Chesterton Tribune

Consensus of NPS Dunes open house: Chellberg is story in need of telling

Back to Front Page






Work has officially begun on a new Comprehensive Interpretive Plan (DIP) for Indiana Dunes National Lakeshore.

And if the input provided by the public at an open house on Saturday is any indication, the single most important story in need of interpretation at the National Lakeshore is that of early 20th-century farming practices in Northwest Indiana.

The open house—held at the Dorothy Buell Memorial Visitor Center—worked this way:

Early last week a group of stakeholders met over the course of three days, at the invitation of the National Park Service (NPS), to brainstorm the “significances” of the National Lakeshore: those qualities which make the park unique, vital, important. The stakeholders were then asked to distill those significances into “themes,” or the actual stories which NPS interpreters will tell to visitors. The brainstorming was all done prior to the open house and the results printed on posters. At the open house itself the public was invited to comment by submitting their thoughts on Post-It notes stuck to the wall beneath the “significance” or “theme” in question.

There were 10 “significances” and only one appeared especially to interest folks: “The human-altered landscape tells the story of 10,000 years of settlement and utilization, for native peoples, agricultural development, industry, and conservation.”

There were five “themes” and only one of those garnered much attention either: “The cultural resources at Indiana Dunes National Lakeshore demonstrate a wide variety/range of land-use strategies over more than 10,000 years.”

Littering the wall space beneath each were Post-Its urging NPS to “bring back the animals” to Chellberg Farm.

Getting Started

The tone of the open house was established early, when Robert Dickinson—following a brief presentation by Acting Chief Interpreter Karen Haner—asked the question evidently everyone wanted the answer to: “Where does Chellberg fit into this?”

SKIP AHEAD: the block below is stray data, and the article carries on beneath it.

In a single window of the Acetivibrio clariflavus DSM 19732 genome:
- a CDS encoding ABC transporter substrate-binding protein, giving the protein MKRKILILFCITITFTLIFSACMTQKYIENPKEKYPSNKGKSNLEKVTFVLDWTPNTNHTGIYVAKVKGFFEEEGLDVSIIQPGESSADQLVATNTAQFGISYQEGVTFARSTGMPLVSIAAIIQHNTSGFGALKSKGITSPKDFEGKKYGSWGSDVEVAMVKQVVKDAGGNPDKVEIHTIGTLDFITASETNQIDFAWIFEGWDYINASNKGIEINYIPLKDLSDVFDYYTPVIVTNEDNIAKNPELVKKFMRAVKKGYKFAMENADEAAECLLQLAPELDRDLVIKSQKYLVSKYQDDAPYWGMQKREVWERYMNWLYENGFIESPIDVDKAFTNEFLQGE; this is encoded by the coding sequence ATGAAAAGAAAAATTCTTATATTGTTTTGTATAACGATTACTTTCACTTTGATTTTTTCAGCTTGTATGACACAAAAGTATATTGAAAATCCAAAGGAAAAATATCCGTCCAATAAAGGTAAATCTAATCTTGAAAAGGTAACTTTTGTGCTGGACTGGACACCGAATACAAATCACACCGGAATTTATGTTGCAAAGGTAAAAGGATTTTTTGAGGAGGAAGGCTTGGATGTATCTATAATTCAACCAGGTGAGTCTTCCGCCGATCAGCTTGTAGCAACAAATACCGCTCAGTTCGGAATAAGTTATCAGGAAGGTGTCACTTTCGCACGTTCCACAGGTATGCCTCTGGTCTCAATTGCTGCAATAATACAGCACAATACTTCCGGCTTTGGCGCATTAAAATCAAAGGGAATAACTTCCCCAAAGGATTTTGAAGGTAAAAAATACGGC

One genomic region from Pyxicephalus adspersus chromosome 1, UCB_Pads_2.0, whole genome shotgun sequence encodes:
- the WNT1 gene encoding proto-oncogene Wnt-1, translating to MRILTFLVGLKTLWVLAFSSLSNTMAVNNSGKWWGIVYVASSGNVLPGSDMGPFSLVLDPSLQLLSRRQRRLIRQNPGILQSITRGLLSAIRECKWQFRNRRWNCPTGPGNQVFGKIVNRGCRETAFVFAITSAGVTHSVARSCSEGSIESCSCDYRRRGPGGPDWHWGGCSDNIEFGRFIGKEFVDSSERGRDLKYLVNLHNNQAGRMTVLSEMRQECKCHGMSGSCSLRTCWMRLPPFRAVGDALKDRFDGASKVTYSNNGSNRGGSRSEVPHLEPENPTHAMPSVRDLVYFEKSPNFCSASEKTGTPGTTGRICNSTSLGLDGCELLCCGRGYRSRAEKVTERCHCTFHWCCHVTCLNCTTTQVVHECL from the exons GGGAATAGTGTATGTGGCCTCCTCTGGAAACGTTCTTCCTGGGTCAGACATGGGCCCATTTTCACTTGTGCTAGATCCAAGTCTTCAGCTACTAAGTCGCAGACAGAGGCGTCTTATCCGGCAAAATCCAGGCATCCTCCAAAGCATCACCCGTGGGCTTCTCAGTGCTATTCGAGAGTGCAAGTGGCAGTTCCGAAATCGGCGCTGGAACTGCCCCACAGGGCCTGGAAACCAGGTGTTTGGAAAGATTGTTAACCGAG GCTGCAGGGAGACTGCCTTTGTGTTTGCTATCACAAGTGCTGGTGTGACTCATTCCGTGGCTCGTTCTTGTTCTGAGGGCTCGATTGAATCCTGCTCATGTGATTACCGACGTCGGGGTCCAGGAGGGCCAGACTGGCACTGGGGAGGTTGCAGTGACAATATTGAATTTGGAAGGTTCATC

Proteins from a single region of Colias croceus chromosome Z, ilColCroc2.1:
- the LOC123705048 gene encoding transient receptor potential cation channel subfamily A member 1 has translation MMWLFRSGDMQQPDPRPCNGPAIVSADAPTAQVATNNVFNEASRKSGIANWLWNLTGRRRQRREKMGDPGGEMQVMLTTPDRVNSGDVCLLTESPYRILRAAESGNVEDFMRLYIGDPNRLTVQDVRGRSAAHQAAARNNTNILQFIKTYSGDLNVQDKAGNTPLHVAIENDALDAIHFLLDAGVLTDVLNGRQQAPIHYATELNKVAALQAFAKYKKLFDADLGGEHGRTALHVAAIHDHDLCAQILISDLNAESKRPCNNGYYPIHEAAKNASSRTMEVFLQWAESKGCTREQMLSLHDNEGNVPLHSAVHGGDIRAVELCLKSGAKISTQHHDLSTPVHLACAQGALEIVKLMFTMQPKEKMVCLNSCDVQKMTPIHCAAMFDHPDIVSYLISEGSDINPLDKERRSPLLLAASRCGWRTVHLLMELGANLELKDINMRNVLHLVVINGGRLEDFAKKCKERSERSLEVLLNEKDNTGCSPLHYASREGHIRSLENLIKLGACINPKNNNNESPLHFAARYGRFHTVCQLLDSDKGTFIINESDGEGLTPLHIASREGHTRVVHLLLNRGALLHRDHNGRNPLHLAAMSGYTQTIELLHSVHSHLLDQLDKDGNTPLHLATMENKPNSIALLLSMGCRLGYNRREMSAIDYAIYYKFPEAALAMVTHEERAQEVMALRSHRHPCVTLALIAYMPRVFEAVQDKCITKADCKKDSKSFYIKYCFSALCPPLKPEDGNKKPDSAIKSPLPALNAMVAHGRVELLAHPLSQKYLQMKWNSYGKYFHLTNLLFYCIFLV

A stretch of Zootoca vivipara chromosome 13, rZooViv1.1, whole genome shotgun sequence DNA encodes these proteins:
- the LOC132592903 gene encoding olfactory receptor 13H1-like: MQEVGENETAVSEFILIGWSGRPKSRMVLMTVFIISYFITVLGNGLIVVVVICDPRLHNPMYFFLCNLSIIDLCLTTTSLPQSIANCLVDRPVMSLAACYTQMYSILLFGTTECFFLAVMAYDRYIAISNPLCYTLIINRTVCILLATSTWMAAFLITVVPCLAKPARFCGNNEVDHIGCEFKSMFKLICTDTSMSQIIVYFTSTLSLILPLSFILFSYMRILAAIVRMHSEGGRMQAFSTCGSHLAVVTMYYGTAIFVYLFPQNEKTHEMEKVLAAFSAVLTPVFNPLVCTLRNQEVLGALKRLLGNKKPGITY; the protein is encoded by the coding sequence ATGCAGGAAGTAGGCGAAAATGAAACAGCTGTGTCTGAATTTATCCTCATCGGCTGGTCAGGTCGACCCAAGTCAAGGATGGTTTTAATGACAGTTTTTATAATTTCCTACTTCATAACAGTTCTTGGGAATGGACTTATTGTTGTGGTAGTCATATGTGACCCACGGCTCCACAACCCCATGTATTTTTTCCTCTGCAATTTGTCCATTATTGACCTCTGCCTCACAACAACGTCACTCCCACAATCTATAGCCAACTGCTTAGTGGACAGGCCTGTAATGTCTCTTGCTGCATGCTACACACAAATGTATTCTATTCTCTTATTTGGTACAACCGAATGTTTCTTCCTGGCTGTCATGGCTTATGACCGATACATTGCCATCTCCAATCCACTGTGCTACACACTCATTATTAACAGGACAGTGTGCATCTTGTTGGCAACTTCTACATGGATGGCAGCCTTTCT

“We need to get that back up and running,” Dickinson said. “My family started farming at the turn of the century in Kouts and now my grandchildren, so many kids in Porter County, are never going to understand farming. It’s going to slip through our fingers. The animals are gone, the equipment is rusting away. The longer you wait on this, the more it’s tied up in politics and bureaucracy. Then it’s gone.”

“We hear you,” NPS spokesperson Lynda Lancaster said. “We’re addressing it. But we really want your input on the whole park.”

As Haner noted, however, the future of the facility itself is more a matter for the General Management Plan (GMP), and a new GMP is still “two to three years down the road,” as Assistant Superintendent Gary Traynham said.

“We can’t address Chellberg Farm without addressing other issues,” Traynham added. “The Comprehensive Interpretive Plan is for the entire park. It includes Chellberg.”

Haner next explained that private contractor Interpretive Solutions of Westchester, Pa., will take the input generated by the open house, consider it, and make recommendations on the new CIP at another workshop in May, not yet scheduled. A draft CIP should be completed sometime in the fall and the formal document itself approved by January 2011.

At this point an attendee expressed the concern that the plan would simply be “unveiled” with no public input.

“This is the input session,” Lancaster noted.


and Themes

If one were of a mind to comment on Chellberg Farm, one other person asked, where exactly would the Post-It go?

Chellberg Farm “would at least be a cultural resource,” Haner said.

But cultural resources are only one “significance” among many at the National Lakeshore and only one among several themes.

The 10 proposed significances, as brainstormed by stakeholders:

(1) The National Lakeshore is the birthplace of U.S. ecology, where Henry Cowles described ecological succession for the first time.

(2) It provides unique opportunities for observing how Lake Michigan was created and the Dunes formed.

(3) The soaring Dunes at the National Lakeshore “tower above Lake Michigan creating an extraordinary visual effect.”

(4) The National Lakeshore provides opportunities to understand today’s Lake Michigan as “vital natural resource and place of recreation.”

(5) It is home to a wide variety of ecosystems: dunes, shore, wetland, bog, fen, marsh, woodland, climax forest, prairie, oak savannah, and river.

(6) It is an “ecological crossroads for plant diversity,” with 1,400 different species.